Union County Seniors Donate Retirement Time [AUDIO]
Two Union County seniors are logging long hours at their advanced age to give back to their community.
What’s so great about the Garden State? Let us know using the form at the bottom of this story.
Their names are Bill Goldfischer and Eddie Michaelis. They are 89 and 90 years old, respectively.
Each weekday they put in hours in the kitchen at the YM-YWHA of Union County, which is a Jewish Community Center.
Goldfischer heads the kitchen, for what is supposed to be a part-time job. However, he registers up to triple the hours he’s scheduled for in any given week. Michaelis receives no pay at all, just volunteers his time.
The Y is the only kosher five-day-a-week senior congregate lunch site in Union County, where the kitchen prepares over 9,000 meals a year for older adults. Hundreds more are prepared each week for children and staff in the daycare program, as well as homebound seniors.
So what keeps these men so vibrant and selfless at their age?
“If I wasn’t working, I’d sit home and eat and sleep,” Goldfischer said.
“Otherwise, you vegetate and you don’t do anything,” Michaelis explained.
For 25 years, Goldfischer has been in the kitchen at the Y to begin his day at around 6 a.m., where he orders the food, does all the purchasing, and oversees all lunch preparation. Michaelis has been at his side for the past 18 years.
“It makes me feel good at the end of the day that, at least, I did something,” Michaelis said. “I didn’t just sit around doing nothing and try to help people in the little way I can.”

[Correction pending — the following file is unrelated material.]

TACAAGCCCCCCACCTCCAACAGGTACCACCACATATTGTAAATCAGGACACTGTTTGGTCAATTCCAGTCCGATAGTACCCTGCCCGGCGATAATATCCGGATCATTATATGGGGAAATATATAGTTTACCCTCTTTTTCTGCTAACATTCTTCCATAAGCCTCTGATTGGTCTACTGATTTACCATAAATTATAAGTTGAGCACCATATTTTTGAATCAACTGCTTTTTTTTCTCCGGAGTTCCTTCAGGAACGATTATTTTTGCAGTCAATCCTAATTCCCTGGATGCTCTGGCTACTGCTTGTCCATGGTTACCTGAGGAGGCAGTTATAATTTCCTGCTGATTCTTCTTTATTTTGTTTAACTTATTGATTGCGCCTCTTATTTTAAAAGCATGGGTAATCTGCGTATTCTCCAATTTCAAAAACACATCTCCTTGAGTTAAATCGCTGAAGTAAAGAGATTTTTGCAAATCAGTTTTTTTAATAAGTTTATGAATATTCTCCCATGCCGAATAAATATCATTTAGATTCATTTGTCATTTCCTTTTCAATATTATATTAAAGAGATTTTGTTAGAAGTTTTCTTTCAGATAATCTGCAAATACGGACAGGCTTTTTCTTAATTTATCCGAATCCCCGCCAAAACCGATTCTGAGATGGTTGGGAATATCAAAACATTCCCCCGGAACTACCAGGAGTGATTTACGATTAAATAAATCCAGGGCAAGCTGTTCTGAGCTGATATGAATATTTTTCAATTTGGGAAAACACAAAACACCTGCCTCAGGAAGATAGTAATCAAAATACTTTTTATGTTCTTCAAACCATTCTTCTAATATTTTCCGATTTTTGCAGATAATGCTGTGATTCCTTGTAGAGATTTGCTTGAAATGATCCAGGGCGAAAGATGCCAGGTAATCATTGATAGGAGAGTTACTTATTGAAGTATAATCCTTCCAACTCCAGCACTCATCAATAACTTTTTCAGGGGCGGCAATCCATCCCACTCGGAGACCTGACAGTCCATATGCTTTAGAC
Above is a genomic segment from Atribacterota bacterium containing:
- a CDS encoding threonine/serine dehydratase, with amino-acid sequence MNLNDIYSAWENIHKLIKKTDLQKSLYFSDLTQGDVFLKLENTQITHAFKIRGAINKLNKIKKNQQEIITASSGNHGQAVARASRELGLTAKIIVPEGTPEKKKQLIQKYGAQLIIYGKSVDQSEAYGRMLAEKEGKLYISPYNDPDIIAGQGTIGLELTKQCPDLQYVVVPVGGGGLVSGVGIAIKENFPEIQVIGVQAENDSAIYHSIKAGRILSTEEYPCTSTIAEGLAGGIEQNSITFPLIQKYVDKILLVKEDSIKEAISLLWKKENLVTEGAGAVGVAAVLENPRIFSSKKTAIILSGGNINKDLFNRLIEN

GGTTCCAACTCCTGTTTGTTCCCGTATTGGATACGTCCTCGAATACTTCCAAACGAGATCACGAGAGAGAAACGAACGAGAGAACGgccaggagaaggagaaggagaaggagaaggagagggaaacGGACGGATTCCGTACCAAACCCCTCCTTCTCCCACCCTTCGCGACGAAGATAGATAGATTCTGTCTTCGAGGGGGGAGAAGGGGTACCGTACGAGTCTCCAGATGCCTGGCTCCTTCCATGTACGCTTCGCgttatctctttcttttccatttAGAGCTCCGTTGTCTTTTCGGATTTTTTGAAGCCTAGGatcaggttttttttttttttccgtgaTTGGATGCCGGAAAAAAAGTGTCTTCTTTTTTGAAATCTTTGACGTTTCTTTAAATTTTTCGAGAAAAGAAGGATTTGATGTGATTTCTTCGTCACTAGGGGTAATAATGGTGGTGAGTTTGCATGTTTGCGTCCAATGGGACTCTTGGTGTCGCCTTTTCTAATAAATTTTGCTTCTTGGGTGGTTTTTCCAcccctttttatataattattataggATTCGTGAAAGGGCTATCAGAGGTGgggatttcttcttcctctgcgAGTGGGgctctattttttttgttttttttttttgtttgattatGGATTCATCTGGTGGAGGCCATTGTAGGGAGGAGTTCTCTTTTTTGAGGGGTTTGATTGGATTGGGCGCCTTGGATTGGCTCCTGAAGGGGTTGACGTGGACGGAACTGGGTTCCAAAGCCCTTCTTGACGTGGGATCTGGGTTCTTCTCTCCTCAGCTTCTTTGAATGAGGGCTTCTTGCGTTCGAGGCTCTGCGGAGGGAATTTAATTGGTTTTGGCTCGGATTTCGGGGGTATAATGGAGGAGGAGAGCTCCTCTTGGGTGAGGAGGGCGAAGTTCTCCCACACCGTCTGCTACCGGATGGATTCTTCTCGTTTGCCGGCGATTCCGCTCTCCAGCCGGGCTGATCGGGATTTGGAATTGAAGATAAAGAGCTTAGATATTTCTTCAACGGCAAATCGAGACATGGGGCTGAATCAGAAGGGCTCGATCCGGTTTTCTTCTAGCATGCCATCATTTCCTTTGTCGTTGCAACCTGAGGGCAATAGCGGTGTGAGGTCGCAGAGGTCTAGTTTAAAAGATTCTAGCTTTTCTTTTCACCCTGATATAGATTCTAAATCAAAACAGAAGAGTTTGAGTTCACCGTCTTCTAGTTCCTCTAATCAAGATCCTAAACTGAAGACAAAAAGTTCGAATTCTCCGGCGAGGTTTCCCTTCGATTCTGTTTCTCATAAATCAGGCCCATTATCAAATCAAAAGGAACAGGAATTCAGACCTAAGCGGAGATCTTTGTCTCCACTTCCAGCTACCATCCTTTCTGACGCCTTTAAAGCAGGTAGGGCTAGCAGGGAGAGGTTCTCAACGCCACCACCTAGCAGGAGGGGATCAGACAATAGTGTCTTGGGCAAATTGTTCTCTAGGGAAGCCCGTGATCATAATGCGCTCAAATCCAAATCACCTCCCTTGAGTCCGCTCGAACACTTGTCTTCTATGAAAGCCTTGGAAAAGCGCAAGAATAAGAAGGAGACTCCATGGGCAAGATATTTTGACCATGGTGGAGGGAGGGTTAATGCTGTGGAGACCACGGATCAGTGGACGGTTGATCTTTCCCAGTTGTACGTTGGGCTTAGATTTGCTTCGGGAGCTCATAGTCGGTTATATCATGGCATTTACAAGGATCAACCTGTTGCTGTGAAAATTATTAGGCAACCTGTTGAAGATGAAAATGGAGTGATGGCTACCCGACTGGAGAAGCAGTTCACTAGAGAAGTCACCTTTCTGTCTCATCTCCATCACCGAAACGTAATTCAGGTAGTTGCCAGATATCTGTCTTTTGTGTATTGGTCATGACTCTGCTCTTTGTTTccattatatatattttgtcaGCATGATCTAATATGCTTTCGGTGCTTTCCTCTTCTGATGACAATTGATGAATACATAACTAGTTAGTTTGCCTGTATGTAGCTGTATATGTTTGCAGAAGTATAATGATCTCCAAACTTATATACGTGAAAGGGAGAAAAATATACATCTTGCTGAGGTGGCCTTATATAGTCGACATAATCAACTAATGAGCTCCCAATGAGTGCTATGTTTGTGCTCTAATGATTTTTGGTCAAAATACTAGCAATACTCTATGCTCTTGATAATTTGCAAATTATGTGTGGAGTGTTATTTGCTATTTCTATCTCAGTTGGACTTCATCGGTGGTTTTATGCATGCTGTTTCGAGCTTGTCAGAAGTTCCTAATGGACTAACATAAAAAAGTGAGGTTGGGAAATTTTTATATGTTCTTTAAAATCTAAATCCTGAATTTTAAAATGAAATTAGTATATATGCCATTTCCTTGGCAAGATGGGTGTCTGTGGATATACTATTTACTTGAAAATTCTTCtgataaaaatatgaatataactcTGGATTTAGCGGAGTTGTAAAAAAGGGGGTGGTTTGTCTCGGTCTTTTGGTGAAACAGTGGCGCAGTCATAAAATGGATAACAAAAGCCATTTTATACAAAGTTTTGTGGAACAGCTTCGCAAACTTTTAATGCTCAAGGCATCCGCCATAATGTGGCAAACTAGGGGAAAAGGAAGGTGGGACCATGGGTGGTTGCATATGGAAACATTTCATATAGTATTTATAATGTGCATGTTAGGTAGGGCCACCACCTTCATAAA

“We’re ready to help the seniors that come in in any way we can with food, or what not,” Goldfischer said.
The program is funded by the Y, which is a partner agency of the Jewish Federation of Greater MetroWest NJ and the New Jersey Division on Aging.
More Good News
The Cancer Institute of New Jersey
The Cancer Institute of New Jersey is celebrating its nurses for their continued commitment to patients and the community. In addition to ensuring that all patients received critical care during and after Superstorm Sandy, the nurses are lending a hand to restore the Jersey Shore. On March 23, a team of nurses will volunteer their time to clean-up parts of Sea Bright affected by the storm. “Our team wanted to do something beyond our regular call of duty to help those who were impacted. As good citizens, we can lend a hand through debris clean-up and restoring our ecosystem. By doing so, we hope to inspire others to help make a difference in their community,” said Carla Schaefer, chair of the Nursing Development Committee. The nurses also lend a hand in other ways from educating the public about cancer prevention to organizing a prom for teen cancer patients. To learn more about The Cancer Institute of New Jersey, visit their website.
New Jersey resident Maureen Spataro is giving back to the victims of Superstorm Sandy in a big way. Spataro is spearheading a prom dress drive for Sandy victims, and has received donations throughout the state. She came up with the idea after donating to a similar drive in Brooklyn. In addition to prom dresses, Spataro has also collected jewelry and shoes. The donations collected will be available to the public free of charge during a “Shore 2 Share” shopping day on March 23 at The Sawmill in Seaside. To make an appointment, e-mail Spataro.
Taste of Linden
A fundraiser is being held to benefit Linden’s Hurricane Sandy victims. The “Taste of Linden” fundraiser will take place on March 20 at John T. Gregorio Center. Tickets are $10.00 each. For more information, call June Lazaro at 908-930-8310.